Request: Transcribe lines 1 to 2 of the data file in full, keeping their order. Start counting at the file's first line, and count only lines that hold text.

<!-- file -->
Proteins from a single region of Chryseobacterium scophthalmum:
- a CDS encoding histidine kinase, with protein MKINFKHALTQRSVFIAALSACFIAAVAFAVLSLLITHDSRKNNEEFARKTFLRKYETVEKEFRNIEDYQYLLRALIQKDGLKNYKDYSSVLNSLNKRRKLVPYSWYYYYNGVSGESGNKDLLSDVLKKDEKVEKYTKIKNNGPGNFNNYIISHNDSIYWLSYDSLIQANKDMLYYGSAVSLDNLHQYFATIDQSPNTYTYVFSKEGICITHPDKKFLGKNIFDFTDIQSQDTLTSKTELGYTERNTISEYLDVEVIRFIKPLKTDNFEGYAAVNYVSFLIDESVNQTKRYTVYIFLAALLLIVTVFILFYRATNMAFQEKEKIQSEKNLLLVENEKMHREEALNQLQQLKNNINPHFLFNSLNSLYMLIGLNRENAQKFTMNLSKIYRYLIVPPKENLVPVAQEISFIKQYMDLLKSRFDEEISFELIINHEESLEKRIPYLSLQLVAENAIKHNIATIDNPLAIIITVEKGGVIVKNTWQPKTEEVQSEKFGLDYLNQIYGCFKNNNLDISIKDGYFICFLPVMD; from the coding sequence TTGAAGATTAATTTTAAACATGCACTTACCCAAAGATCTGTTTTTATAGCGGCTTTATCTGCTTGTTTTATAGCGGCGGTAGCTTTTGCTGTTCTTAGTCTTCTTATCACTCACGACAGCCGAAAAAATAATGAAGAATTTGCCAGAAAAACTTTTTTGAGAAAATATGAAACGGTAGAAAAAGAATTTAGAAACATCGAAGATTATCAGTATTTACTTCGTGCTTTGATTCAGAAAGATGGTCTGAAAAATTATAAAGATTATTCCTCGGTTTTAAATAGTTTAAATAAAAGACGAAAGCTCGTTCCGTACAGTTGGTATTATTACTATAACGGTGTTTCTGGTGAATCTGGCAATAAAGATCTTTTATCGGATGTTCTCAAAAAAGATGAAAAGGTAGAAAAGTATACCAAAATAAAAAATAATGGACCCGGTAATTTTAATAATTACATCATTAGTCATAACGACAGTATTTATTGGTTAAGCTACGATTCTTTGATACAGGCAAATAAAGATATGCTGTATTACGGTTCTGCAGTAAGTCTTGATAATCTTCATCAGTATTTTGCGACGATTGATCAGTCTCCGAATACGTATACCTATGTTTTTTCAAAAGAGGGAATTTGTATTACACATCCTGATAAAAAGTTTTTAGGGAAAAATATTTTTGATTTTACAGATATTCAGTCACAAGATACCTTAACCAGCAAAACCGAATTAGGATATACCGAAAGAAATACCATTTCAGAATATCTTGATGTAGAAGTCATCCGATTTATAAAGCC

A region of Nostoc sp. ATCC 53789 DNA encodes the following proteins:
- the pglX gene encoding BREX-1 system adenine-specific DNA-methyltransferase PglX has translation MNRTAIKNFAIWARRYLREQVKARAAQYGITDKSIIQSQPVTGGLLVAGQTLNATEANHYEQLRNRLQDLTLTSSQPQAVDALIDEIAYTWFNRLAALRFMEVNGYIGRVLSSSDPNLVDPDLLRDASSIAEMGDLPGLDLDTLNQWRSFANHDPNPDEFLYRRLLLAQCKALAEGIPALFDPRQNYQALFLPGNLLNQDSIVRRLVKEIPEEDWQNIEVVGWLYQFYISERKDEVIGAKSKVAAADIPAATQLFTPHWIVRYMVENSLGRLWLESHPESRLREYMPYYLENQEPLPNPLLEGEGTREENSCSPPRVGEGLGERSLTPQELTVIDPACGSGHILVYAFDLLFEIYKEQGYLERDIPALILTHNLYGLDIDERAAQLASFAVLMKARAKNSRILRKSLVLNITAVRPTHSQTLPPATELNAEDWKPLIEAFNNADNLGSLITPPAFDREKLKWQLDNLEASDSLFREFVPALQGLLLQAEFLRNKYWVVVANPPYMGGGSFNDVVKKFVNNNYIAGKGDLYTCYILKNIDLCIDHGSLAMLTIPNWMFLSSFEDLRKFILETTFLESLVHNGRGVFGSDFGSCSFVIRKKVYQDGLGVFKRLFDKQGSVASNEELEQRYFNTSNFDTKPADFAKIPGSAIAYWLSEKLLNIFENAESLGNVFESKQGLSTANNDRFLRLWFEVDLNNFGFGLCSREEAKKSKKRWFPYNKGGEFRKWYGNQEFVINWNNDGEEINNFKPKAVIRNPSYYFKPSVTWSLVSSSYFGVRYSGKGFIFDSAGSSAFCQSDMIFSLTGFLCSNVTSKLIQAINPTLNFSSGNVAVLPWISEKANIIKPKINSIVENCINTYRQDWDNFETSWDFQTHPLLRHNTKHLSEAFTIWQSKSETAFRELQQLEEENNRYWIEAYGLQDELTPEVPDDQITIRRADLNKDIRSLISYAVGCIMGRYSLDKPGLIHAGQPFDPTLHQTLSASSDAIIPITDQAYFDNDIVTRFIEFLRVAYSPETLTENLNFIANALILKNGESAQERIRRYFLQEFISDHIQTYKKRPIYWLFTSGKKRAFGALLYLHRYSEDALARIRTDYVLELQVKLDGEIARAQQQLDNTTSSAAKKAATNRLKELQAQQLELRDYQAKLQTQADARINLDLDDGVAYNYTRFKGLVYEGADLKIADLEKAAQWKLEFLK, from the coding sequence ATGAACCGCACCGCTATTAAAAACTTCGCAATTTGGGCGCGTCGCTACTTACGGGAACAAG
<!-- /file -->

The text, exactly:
Proteins from a single region of Chryseobacterium scophthalmum:
- a CDS encoding histidine kinase, with protein MKINFKHALTQRSVFIAALSACFIAAVAFAVLSLLITHDSRKNNEEFARKTFLRKYETVEKEFRNIEDYQYLLRALIQKDGLKNYKDYSSVLNSLNKRRKLVPYSWYYYYNGVSGESGNKDLLSDVLKKDEKVEKYTKIKNNGPGNFNNYIISHNDSIYWLSYDSLIQANKDMLYYGSAVSLDNLHQYFATIDQSPNTYTYVFSKEGICITHPDKKFLGKNIFDFTDIQSQDTLTSKTELGYTERNTISEYLDVEVIRFIKPLKTDNFEGYAAVNYVSFLIDESVNQTKRYTVYIFLAALLLIVTVFILFYRATNMAFQEKEKIQSEKNLLLVENEKMHREEALNQLQQLKNNINPHFLFNSLNSLYMLIGLNRENAQKFTMNLSKIYRYLIVPPKENLVPVAQEISFIKQYMDLLKSRFDEEISFELIINHEESLEKRIPYLSLQLVAENAIKHNIATIDNPLAIIITVEKGGVIVKNTWQPKTEEVQSEKFGLDYLNQIYGCFKNNNLDISIKDGYFICFLPVMD; from the coding sequence TTGAAGATTAATTTTAAACATGCACTTACCCAAAGATCTGTTTTTATAGCGGCTTTATCTGCTTGTTTTATAGCGGCGGTAGCTTTTGCTGTTCTTAGTCTTCTTATCACTCACGACAGCCGAAAAAATAATGAAGAATTTGCCAGAAAAACTTTTTTGAGAAAATATGAAACGGTAGAAAAAGAATTTAGAAACATCGAAGATTATCAGTATTTACTTCGTGCTTTGATTCAGAAAGATGGTCTGAAAAATTATAAAGATTATTCCTCGGTTTTAAATAGTTTAAATAAAAGACGAAAGCTCGTTCCGTACAGTTGGTATTATTACTATAACGGTGTTTCTGGTGAATCTGGCAATAAAGATCTTTTATCGGATGTTCTCAAAAAAGATGAAAAGGTAGAAAAGTATACCAAAATAAAAAATAATGGACCCGGTAATTTTAATAATTACATCATTAGTCATAACGACAGTATTTATTGGTTAAGCTACGATTCTTTGATACAGGCAAATAAAGATATGCTGTATTACGGTTCTGCAGTAAGTCTTGATAATCTTCATCAGTATTTTGCGACGATTGATCAGTCTCCGAATACGTATACCTATGTTTTTTCAAAAGAGGGAATTTGTATTACACATCCTGATAAAAAGTTTTTAGGGAAAAATATTTTTGATTTTACAGATATTCAGTCACAAGATACCTTAACCAGCAAAACCGAATTAGGATATACCGAAAGAAATACCATTTCAGAATATCTTGATGTAGAAGTCATCCGATTTATAAAGCC